It has been a great opportunity to be a trainer for the last couple of years.
My journey began when I first picked up a ball at the age of six. I always knew I would be involved with something active for my career.
I’ve had the privilege of participating in football. I had my phase of street hockey and even a few Texas summers of baseball in the street. I ultimately chose basketball to excel in through college.
I was 6’2 and 174 pounds at the age of 18 as an incoming freshman. I knew if I wanted to compete on the court, I needed to introduce myself to the weight room. I found myself in the gym running away from weights and instead, working on my jumping ability and cardio. After my first year, I gained a whopping ½ pound of lean muscle. We tested max lifts and my bench was the 3rd lowest on the team. Day by day, my basketball focus faded, as I started lifting more weights and seeing results.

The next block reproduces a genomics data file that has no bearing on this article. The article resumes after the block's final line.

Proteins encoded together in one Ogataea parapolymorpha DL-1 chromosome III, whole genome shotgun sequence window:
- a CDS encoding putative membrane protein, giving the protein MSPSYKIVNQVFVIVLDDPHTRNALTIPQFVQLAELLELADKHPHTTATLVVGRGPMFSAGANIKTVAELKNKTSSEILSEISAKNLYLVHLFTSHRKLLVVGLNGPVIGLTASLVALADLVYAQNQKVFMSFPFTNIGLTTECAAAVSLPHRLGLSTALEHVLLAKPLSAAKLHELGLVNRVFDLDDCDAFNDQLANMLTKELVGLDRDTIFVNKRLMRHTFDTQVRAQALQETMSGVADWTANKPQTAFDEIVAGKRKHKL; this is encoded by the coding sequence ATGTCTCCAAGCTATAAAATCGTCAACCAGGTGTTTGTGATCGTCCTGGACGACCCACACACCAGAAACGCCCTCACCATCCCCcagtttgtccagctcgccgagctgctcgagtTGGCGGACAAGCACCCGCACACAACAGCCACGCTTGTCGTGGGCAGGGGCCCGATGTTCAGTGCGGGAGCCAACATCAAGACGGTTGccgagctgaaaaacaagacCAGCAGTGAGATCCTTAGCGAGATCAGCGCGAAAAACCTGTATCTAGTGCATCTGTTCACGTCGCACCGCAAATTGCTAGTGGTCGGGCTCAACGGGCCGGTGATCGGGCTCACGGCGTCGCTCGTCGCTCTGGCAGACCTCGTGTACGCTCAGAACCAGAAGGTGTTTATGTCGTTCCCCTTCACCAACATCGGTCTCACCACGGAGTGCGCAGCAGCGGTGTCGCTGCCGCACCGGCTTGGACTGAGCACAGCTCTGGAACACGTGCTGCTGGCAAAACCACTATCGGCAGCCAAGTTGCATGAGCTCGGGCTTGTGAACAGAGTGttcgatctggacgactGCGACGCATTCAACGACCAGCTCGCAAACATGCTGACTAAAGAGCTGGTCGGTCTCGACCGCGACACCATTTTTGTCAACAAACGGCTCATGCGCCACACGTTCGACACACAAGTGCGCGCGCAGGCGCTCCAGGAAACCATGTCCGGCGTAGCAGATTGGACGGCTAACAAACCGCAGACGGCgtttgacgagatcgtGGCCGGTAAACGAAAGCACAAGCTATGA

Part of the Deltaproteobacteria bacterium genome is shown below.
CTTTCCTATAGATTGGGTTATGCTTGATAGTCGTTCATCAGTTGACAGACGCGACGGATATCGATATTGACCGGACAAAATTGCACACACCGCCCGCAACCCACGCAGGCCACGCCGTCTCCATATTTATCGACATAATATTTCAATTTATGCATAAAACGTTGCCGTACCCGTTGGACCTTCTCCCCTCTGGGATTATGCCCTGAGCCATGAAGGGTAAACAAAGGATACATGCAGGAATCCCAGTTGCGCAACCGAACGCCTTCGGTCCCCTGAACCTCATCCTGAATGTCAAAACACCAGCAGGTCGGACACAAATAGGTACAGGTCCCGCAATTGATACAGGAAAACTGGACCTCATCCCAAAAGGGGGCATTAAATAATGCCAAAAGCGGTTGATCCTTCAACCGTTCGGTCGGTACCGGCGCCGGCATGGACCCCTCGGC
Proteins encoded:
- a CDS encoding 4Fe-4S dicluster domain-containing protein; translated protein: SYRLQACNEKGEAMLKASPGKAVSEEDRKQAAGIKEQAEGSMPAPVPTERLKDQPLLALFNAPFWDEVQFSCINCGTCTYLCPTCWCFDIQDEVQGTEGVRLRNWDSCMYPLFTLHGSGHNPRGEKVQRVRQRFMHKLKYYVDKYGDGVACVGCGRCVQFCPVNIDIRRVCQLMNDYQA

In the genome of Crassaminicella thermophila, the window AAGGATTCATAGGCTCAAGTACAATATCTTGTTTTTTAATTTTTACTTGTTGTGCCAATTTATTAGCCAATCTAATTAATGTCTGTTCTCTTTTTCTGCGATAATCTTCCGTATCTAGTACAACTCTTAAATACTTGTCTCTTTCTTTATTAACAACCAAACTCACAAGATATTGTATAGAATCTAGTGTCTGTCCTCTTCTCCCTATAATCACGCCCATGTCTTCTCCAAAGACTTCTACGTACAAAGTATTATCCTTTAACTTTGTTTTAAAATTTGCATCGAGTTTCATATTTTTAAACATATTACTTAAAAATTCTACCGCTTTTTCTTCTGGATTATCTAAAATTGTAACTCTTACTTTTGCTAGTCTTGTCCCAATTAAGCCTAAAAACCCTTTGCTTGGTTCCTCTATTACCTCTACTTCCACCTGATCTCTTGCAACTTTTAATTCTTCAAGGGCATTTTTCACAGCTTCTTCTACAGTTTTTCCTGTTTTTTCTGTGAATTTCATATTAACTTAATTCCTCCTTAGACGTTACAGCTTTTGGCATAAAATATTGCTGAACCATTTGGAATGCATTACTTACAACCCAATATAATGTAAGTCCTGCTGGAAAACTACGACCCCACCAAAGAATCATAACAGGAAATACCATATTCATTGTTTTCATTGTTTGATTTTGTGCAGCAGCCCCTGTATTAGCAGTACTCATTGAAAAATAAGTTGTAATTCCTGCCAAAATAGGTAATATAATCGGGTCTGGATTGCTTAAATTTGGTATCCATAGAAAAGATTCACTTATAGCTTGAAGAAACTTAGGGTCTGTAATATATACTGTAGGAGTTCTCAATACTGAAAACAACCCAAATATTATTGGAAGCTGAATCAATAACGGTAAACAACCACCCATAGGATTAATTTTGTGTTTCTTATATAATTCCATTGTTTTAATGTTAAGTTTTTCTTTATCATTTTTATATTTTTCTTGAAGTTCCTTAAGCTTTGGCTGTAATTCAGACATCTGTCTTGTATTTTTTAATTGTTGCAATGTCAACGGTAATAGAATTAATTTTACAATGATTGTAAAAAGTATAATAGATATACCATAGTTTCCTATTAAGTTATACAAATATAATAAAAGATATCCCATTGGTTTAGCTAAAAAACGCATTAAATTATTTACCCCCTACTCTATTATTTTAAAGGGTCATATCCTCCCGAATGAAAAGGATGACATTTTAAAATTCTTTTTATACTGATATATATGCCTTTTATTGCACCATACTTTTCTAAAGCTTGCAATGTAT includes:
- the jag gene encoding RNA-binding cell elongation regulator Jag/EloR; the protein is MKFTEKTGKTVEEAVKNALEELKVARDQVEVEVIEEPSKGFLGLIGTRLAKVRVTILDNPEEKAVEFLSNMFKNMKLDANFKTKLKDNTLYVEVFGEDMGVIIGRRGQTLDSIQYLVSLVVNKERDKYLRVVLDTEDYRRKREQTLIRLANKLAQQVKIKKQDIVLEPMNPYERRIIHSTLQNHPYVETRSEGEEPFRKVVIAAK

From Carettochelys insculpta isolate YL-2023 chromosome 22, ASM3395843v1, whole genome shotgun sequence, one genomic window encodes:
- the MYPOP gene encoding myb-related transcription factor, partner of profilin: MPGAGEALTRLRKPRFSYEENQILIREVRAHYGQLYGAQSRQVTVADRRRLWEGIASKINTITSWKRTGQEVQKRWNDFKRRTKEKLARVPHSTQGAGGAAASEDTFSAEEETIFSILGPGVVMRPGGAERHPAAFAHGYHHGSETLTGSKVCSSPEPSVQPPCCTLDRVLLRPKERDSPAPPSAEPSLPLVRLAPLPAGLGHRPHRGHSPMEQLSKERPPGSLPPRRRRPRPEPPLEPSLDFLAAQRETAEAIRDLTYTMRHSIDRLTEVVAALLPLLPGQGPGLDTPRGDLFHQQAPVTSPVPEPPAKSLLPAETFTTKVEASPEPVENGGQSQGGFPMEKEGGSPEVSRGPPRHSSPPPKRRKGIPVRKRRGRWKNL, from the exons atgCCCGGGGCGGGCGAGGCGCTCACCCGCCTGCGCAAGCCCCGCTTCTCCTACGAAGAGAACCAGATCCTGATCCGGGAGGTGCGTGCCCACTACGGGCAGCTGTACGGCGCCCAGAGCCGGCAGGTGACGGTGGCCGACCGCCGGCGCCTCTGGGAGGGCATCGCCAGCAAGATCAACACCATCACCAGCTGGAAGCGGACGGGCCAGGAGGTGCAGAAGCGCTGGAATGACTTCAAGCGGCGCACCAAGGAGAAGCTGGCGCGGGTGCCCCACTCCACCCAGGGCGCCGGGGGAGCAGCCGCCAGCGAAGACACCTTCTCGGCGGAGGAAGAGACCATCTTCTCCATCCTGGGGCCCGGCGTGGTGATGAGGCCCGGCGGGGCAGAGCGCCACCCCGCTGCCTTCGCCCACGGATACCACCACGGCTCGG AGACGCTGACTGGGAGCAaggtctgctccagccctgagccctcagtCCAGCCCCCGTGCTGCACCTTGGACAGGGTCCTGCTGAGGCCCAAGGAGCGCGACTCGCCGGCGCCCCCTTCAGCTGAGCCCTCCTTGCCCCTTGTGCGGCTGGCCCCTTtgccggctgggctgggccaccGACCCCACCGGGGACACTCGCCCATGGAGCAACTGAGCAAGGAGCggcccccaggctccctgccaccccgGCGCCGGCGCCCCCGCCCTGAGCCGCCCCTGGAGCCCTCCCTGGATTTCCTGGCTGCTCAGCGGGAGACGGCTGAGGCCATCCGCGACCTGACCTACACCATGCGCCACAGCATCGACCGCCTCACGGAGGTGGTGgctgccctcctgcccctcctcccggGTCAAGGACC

Top heavy, my ankles were not able to handle the constant 32” inches up and down. I eventually rolled my ankles multiple times in short spans of time. In recovery, I exercised and read about what to do and how to come back stronger.
Leaving the sport as a competitor, I found my heart in the weight room. Kinesiology books and psychology books came next, then personal training became a focus. I’ve had the choice to give up on my dreams or believe in myself and fight back for what I worked for; I’ve always chosen the 2nd option.
Both ups and downs, I’ve used my experiences on the court, my mindset in the gym, and my heart in the medical field (Physical Rehabilitation) to be beneficial to everyone from Division 1 athletes who want a chance at the next level, to the senior population who want to continue or start a healthy lifestyle.
My goal with every single person I come in contact with on this journey is to make sure we work to achieve that healthy mind and healthy body.